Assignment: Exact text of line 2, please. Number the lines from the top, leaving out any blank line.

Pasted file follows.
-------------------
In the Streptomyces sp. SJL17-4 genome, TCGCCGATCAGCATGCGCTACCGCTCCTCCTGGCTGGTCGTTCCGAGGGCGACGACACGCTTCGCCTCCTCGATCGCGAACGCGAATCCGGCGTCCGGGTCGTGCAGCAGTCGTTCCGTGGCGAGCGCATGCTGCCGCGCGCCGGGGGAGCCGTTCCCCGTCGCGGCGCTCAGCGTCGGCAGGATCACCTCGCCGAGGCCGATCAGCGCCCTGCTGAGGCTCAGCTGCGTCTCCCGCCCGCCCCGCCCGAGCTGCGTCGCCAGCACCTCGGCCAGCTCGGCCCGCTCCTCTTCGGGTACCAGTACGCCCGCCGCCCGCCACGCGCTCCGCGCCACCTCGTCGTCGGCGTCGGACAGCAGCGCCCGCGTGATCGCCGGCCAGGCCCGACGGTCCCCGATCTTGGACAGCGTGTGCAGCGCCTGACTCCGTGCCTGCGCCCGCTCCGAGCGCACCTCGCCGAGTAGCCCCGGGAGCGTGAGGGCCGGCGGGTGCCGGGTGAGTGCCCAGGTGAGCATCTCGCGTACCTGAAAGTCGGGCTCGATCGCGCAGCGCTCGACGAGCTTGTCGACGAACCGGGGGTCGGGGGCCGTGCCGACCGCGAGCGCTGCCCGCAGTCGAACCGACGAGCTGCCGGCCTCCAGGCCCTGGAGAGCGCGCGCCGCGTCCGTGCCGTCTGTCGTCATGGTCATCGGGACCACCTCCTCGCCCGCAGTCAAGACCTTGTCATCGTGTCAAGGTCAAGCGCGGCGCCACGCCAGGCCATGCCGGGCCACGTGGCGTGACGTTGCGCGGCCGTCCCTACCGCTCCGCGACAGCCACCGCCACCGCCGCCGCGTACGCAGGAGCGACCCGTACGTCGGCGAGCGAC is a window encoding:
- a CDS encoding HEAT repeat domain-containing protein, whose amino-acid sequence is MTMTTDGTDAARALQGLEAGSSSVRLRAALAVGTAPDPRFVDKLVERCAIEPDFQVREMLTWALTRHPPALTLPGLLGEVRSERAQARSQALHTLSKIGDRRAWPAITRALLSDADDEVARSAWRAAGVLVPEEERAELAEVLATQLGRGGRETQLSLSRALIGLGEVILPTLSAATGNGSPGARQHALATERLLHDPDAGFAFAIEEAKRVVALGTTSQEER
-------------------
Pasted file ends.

- a CDS encoding HEAT repeat domain-containing protein, whose amino-acid sequence is MTMTTDGTDAARALQGLEAGSSSVRLRAALAVGTAPDPRFVDKLVERCAIEPDFQVREMLTWALTRHPPALTLPGLLGEVRSERAQARSQALHTLSKIGDRRAWPAITRALLSDADDEVARSAWRAAGVLVPEEERAELAEVLATQLGRGGRETQLSLSRALIGLGEVILPTLSAATGNGSPGARQHALATERLLHDPDAGFAFAIEEAKRVVALGTTSQEER